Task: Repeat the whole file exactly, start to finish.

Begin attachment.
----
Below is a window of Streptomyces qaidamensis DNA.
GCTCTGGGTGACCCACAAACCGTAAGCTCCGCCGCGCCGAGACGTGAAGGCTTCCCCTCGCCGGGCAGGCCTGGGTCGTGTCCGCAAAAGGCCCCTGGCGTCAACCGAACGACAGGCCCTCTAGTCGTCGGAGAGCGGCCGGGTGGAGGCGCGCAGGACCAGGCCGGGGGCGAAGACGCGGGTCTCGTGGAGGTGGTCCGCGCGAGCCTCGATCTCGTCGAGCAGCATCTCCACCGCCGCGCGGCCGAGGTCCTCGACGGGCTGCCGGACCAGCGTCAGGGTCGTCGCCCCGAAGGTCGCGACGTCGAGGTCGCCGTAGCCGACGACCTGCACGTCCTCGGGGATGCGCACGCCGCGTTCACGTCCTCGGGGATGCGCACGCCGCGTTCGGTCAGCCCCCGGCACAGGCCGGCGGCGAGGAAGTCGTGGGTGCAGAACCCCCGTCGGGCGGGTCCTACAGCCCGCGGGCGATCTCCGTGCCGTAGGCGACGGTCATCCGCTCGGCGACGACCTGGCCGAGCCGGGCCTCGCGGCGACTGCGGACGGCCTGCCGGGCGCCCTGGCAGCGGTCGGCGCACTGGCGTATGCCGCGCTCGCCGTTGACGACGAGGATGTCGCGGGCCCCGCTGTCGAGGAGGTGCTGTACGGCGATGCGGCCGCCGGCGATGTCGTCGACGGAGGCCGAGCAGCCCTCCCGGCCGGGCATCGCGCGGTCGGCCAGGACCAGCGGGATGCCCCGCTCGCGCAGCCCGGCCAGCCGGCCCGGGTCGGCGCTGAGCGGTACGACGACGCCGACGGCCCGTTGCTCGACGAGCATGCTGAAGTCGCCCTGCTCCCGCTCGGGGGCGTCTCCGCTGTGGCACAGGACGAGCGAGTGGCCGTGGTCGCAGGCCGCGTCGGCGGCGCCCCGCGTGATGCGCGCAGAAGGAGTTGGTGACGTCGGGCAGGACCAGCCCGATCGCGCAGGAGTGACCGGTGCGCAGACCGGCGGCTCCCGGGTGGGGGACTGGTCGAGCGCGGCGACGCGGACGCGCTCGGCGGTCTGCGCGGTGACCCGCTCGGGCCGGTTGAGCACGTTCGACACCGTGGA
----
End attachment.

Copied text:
Below is a window of Streptomyces qaidamensis DNA.
GCTCTGGGTGACCCACAAACCGTAAGCTCCGCCGCGCCGAGACGTGAAGGCTTCCCCTCGCCGGGCAGGCCTGGGTCGTGTCCGCAAAAGGCCCCTGGCGTCAACCGAACGACAGGCCCTCTAGTCGTCGGAGAGCGGCCGGGTGGAGGCGCGCAGGACCAGGCCGGGGGCGAAGACGCGGGTCTCGTGGAGGTGGTCCGCGCGAGCCTCGATCTCGTCGAGCAGCATCTCCACCGCCGCGCGGCCGAGGTCCTCGACGGGCTGCCGGACCAGCGTCAGGGTCGTCGCCCCGAAGGTCGCGACGTCGAGGTCGCCGTAGCCGACGACCTGCACGTCCTCGGGGATGCGCACGCCGCGTTCACGTCCTCGGGGATGCGCACGCCGCGTTCGGTCAGCCCCCGGCACAGGCCGGCGGCGAGGAAGTCGTGGGTGCAGAACCCCCGTCGGGCGGGTCCTACAGCCCGCGGGCGATCTCCGTGCCGTAGGCGACGGTCATCCGCTCGGCGACGACCTGGCCGAGCCGGGCCTCGCGGCGACTGCGGACGGCCTGCCGGGCGCCCTGGCAGCGGTCGGCGCACTGGCGTATGCCGCGCTCGCCGTTGACGACGAGGATGTCGCGGGCCCCGCTGTCGAGGAGGTGCTGTACGGCGATGCGGCCGCCGGCGATGTCGTCGACGGAGGCCGAGCAGCCCTCCCGGCCGGGCATCGCGCGGTCGGCCAGGACCAGCGGGATGCCCCGCTCGCGCAGCCCGGCCAGCCGGCCCGGGTCGGCGCTGAGCGGTACGACGACGCCGACGGCCCGTTGCTCGACGAGCATGCTGAAGTCGCCCTGCTCCCGCTCGGGGGCGTCTCCGCTGTGGCACAGGACGAGCGAGTGGCCGTGGTCGCAGGCCGCGTCGGCGGCGCCCCGCGTGATGCGCGCAGAAGGAGTTGGTGACGTCGGGCAGGACCAGCCCGATCGCGCAGGAGTGACCGGTGCGCAGACCGGCGGCTCCCGGGTGGGGGACTGGTCGAGCGCGGCGACGCGGACGCGCTCGGCGGTCTGCGCGGTGACCCGCTCGGGCCGGTTGAGCACGTTCGACACCGTGGA